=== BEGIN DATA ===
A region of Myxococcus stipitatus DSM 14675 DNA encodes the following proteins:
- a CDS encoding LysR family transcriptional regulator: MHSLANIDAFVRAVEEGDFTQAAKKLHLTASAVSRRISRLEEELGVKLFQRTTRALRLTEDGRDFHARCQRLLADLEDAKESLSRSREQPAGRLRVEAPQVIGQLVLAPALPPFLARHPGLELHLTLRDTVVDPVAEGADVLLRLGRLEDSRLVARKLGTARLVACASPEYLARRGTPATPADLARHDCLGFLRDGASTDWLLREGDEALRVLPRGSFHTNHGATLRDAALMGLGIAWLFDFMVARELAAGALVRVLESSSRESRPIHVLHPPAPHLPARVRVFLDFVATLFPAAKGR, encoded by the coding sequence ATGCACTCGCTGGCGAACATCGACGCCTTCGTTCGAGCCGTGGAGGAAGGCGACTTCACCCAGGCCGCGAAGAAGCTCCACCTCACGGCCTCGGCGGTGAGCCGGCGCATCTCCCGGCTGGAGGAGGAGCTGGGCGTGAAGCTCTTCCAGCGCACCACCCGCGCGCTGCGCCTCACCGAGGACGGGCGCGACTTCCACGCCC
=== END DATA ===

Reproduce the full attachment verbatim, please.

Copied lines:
A region of Myxococcus stipitatus DSM 14675 DNA encodes the following proteins:
- a CDS encoding LysR family transcriptional regulator: MHSLANIDAFVRAVEEGDFTQAAKKLHLTASAVSRRISRLEEELGVKLFQRTTRALRLTEDGRDFHARCQRLLADLEDAKESLSRSREQPAGRLRVEAPQVIGQLVLAPALPPFLARHPGLELHLTLRDTVVDPVAEGADVLLRLGRLEDSRLVARKLGTARLVACASPEYLARRGTPATPADLARHDCLGFLRDGASTDWLLREGDEALRVLPRGSFHTNHGATLRDAALMGLGIAWLFDFMVARELAAGALVRVLESSSRESRPIHVLHPPAPHLPARVRVFLDFVATLFPAAKGR, encoded by the coding sequence ATGCACTCGCTGGCGAACATCGACGCCTTCGTTCGAGCCGTGGAGGAAGGCGACTTCACCCAGGCCGCGAAGAAGCTCCACCTCACGGCCTCGGCGGTGAGCCGGCGCATCTCCCGGCTGGAGGAGGAGCTGGGCGTGAAGCTCTTCCAGCGCACCACCCGCGCGCTGCGCCTCACCGAGGACGGGCGCGACTTCCACGCCC